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28 Mathieu Functions and Hill’s EquationHill’s Equation

§28.29 Definitions and Basic Properties

  1. §28.29(i) Hill’s Equation
  2. §28.29(ii) Floquet’s Theorem and the Characteristic Exponent
  3. §28.29(iii) Discriminant and Eigenvalues in the Real Case

§28.29(i) Hill’s Equation

A generalization of Mathieu’s equation (28.2.1) is Hill’s equation

28.29.1 w′′(z)+(λ+Q(z))w=0,


28.29.2 Q(z+π)=Q(z),


28.29.3 0πQ(z)dz=0.

Q(z) is either a continuous and real-valued function for z or an analytic function of z in a doubly-infinite open strip that contains the real axis. π is the minimum period of Q.

§28.29(ii) Floquet’s Theorem and the Characteristic Exponent

The basic solutions wI(z,λ), wII(z,λ) are defined in the same way as in §28.2(ii) (compare (28.2.5), (28.2.6)). Then

28.29.4 wI(z+π,λ) =wI(π,λ)wI(z,λ)+wI(π,λ)wII(z,λ),
28.29.5 wII(z+π,λ) =wII(π,λ)wI(z,λ)+wII(π,λ)wII(z,λ).

Let ν be a real or complex constant satisfying (without loss of generality)

28.29.6 1<ν1

throughout this section. Then (28.29.1) has a nontrivial solution w(z) with the pseudoperiodic property

28.29.7 w(z+π)=eπiνw(z),

iff eπiν is an eigenvalue of the matrix

28.29.8 [wI(π,λ)wII(π,λ)wI(π,λ)wII(π,λ)].


28.29.9 2cos(πν)=wI(π,λ)+wII(π,λ).

This is the characteristic equation of (28.29.1), and cos(πν) is an entire function of λ. Given λ together with the condition (28.29.6), the solutions ±ν of (28.29.9) are the characteristic exponents of (28.29.1). A solution satisfying (28.29.7) is called a Floquet solution with respect to ν (or Floquet solution). It has the form

28.29.10 Fν(z)=eiνzPν(z),

where the function Pν(z) is π-periodic.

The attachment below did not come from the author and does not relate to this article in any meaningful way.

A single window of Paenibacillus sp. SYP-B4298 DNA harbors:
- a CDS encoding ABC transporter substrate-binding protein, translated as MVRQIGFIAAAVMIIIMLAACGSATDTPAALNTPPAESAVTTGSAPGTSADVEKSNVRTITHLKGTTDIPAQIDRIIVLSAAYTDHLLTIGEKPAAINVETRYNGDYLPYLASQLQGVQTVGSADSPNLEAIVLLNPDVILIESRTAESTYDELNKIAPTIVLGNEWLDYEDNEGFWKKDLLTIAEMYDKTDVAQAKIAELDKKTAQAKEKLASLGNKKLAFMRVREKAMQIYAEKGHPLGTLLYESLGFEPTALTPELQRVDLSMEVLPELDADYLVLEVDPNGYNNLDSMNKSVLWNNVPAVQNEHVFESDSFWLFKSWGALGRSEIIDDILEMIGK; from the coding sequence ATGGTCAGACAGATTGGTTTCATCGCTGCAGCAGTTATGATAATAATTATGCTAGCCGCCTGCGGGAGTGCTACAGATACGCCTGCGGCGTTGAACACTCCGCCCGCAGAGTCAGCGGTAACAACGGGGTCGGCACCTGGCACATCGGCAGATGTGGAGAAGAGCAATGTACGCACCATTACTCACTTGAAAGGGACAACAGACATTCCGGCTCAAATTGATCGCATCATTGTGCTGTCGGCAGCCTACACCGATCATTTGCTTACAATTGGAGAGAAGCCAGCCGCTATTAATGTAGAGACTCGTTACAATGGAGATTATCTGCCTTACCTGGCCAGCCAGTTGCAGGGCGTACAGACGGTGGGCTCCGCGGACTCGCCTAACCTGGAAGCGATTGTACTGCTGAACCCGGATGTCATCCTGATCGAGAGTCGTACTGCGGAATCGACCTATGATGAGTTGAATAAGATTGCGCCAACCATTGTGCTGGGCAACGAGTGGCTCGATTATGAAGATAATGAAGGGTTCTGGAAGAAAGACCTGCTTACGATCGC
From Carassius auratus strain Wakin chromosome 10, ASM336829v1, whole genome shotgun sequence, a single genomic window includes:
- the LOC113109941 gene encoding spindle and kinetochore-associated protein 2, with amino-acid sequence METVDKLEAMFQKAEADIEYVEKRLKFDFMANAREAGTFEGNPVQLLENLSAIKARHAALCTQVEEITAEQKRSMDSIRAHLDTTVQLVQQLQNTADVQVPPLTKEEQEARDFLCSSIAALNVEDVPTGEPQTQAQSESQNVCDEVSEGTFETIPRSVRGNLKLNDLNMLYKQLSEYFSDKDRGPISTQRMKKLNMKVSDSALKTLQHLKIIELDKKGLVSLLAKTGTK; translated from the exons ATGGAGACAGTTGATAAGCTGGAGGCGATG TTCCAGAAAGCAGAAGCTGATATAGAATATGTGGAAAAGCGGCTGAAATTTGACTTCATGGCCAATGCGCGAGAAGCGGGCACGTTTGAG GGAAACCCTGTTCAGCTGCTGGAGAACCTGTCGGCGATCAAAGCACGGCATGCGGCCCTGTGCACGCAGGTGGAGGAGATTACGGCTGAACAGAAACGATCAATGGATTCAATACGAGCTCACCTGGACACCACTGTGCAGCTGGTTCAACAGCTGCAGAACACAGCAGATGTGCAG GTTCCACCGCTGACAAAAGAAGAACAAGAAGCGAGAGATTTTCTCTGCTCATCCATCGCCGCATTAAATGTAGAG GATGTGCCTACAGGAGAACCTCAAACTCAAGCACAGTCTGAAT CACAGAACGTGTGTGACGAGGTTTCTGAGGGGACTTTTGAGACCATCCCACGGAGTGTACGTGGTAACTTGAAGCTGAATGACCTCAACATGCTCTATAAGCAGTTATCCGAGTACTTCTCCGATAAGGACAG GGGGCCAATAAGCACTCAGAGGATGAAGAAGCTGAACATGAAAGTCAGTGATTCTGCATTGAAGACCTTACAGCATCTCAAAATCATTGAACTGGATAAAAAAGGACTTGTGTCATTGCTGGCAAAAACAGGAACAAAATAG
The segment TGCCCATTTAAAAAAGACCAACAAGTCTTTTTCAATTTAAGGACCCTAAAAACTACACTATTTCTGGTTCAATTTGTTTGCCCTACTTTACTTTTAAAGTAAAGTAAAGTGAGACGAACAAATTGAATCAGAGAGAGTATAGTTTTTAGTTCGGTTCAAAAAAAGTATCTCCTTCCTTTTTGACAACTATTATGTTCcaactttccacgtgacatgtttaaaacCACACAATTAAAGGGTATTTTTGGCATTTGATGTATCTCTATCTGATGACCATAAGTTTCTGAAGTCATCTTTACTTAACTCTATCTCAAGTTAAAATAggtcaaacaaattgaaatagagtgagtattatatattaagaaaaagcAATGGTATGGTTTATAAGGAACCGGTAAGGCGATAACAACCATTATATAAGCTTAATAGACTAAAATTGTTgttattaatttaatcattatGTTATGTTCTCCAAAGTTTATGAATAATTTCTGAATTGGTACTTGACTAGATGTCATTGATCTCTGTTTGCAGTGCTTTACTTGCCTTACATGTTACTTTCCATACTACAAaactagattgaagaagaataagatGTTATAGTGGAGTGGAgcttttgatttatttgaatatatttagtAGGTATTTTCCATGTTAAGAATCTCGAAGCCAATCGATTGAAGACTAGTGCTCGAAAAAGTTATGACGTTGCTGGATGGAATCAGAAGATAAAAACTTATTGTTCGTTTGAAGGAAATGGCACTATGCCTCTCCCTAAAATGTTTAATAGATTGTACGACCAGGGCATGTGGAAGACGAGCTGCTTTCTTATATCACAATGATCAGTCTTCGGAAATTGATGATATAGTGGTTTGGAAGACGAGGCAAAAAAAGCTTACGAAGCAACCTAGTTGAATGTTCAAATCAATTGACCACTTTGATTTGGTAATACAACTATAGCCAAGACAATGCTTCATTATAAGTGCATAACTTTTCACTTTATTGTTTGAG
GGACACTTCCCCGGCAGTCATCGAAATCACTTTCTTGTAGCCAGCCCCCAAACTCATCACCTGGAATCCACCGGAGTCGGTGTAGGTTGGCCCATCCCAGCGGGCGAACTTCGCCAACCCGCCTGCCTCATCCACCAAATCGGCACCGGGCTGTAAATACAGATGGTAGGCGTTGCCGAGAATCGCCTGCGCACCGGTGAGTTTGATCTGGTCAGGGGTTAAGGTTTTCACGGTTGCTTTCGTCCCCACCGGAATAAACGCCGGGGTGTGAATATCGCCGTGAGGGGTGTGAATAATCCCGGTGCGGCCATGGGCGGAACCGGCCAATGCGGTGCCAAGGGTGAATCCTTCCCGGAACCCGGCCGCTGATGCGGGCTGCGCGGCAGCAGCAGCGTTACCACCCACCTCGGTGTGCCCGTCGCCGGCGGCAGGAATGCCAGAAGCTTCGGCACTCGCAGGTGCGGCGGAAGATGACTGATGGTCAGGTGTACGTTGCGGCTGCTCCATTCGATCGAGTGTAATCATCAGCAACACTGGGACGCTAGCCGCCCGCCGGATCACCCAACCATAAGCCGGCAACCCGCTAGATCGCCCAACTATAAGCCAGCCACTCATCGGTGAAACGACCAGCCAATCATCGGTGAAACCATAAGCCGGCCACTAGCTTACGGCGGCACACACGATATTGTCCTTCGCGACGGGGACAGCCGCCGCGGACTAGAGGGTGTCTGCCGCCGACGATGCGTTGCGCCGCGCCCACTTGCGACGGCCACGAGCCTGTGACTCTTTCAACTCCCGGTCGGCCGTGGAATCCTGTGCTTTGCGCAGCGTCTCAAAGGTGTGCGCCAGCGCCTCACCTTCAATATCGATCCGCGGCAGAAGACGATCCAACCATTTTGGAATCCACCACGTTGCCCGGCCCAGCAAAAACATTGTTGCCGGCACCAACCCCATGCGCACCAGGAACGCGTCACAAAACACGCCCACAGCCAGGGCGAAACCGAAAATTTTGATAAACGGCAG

If ν (0,1) is a solution of (28.29.9), then Fν(z), Fν(z) comprise a fundamental pair of solutions of Hill’s equation.

If ν=0 or 1, then (28.29.1) has a nontrivial solution P(z) which is periodic with period π (when ν=0) or 2π (when ν=1). Let w(z) be a solution linearly independent of P(z). Then

28.29.11 w(z+π)=(1)νw(z)+cP(z),

where c is a constant. The case c=0 is equivalent to

28.29.12 [wI(π,λ)wII(π,λ)wI(π,λ)wII(π,λ)]=[(1)ν00(1)ν].

The solutions of period π or 2π are exceptional in the following sense. If (28.29.1) has a periodic solution with minimum period nπ, n=3,4,, then all solutions are periodic with period nπ.

Furthermore, for each solution w(z) of (28.29.1)

28.29.13 w(z+π)+w(zπ)=2cos(πν)w(z).

A nontrivial solution w(z) is either a Floquet solution with respect to ν, or w(z+π)eiνπw(z) is a Floquet solution with respect to ν.

In the symmetric case Q(z)=Q(z), wI(z,λ) is an even solution and wII(z,λ) is an odd solution; compare §28.2(ii). (28.29.9) reduces to

28.29.14 cos(πν)=wI(π,λ).

The cases ν=0 and ν=1 split into four subcases as in (28.2.21) and (28.2.22). The π-periodic or π-antiperiodic solutions are multiples of wI(z,λ),wII(z,λ), respectively.

For details and proofs see Magnus and Winkler (1966, §1.3).

§28.29(iii) Discriminant and Eigenvalues in the Real Case

Q(x) is assumed to be real-valued throughout this subsection.

The function

28.29.15 (λ)=wI(π,λ)+wII(π,λ)

is called the discriminant of (28.29.1). It is an entire function of λ. Its order of growth for |λ| is exactly 12; see Magnus and Winkler (1966, Chapter II, pp. 19–28).

For a given ν, the characteristic equation (λ)2cos(πν)=0 has infinitely many roots λ. Conversely, for a given λ, the value of (λ) is needed for the computation of ν. For this purpose the discriminant can be expressed as an infinite determinant involving the Fourier coefficients of Q(x); see Magnus and Winkler (1966, §2.3, pp. 28–36).

To every equation (28.29.1), there belong two increasing infinite sequences of real eigenvalues:

28.29.16 λn,n =0,1,2,, with (λn)=2,
28.29.17 μn,n =1,2,3,, with (μn)=2.

In consequence, (28.29.1) has a solution of period π iff λ=λn, and a solution of period 2π iff λ=μn. Both λn and μn as n, and interlace according to the inequalities

28.29.18 λ0<μ1μ2<λ1λ2<μ3μ4<λ3λ4<.

Assume that the second derivative of Q(x) in (28.29.1) exists and is continuous. Then with

28.29.19 N=1π0π(Q(x))2dx,

we have for m

28.29.20 μ2m1(2m1)2N(4m)2 =o(m2),
μ2m(2m1)2N(4m)2 =o(m2),
28.29.21 λ2m1(2m)2N(4m)2 =o(m2),
λ2m(2m)2N(4m)2 =o(m2).

If Q(x) has k continuous derivatives, then as m

28.29.22 λ2mλ2m1 =o(1/mk),
μ2mμ2m1 =o(1/mk);

see Hochstadt (1963).

For further results, especially when Q(z) is analytic in a strip, see Weinstein and Keller (1987).